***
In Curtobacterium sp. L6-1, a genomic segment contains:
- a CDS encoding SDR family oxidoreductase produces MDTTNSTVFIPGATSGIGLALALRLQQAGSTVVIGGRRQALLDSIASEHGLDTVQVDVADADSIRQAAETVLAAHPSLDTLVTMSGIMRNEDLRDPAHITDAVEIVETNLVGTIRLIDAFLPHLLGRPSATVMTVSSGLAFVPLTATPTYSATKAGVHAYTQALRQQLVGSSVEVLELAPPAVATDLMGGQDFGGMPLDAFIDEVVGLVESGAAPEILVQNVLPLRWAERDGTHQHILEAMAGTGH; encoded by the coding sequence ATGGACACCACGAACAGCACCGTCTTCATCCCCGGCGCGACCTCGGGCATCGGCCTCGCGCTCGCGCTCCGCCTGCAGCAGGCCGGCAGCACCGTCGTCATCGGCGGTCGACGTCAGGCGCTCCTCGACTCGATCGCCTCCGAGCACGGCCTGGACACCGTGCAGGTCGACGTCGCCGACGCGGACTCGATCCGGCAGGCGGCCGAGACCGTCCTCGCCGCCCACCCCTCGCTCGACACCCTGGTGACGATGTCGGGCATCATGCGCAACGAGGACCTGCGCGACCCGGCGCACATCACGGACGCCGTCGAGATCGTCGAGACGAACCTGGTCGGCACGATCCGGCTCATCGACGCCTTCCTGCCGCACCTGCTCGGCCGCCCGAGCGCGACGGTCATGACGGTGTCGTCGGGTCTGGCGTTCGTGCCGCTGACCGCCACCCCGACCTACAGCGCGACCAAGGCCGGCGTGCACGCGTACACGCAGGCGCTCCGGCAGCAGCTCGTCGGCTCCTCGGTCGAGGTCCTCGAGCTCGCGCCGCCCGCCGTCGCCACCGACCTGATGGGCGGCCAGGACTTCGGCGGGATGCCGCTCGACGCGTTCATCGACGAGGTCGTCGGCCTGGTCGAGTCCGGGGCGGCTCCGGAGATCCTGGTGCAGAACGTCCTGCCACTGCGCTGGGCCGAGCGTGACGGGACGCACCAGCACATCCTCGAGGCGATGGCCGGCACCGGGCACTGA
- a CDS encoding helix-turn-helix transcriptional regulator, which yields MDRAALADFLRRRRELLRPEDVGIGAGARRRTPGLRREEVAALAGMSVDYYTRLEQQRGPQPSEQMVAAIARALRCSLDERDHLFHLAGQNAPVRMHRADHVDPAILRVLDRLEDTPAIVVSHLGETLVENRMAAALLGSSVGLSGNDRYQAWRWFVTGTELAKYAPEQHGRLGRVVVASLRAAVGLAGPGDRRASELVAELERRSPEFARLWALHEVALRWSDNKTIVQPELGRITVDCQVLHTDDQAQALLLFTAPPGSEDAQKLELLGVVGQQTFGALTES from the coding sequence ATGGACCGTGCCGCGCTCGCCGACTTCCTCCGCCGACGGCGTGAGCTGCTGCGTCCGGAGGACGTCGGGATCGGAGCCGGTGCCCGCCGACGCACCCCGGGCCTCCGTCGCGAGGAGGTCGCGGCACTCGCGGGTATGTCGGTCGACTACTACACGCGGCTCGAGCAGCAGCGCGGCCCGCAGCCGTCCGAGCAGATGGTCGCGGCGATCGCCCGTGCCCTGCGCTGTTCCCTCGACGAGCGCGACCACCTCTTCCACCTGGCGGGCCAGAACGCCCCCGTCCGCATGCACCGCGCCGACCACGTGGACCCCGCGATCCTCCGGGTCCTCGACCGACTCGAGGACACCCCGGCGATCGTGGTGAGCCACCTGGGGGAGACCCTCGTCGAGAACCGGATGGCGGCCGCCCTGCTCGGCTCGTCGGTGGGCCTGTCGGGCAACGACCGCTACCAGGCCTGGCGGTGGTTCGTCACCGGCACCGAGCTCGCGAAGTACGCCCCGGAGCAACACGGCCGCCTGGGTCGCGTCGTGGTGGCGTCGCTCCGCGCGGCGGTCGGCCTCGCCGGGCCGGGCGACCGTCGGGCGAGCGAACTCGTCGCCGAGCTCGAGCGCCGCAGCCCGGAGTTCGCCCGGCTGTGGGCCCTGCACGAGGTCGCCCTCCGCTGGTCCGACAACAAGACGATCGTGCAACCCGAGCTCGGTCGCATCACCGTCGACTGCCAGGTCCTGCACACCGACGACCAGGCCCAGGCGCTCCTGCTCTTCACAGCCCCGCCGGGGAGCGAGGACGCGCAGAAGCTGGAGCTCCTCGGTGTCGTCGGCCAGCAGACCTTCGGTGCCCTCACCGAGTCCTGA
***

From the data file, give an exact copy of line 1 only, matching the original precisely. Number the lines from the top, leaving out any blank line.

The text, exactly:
In Curtobacterium sp. L6-1, a genomic segment contains: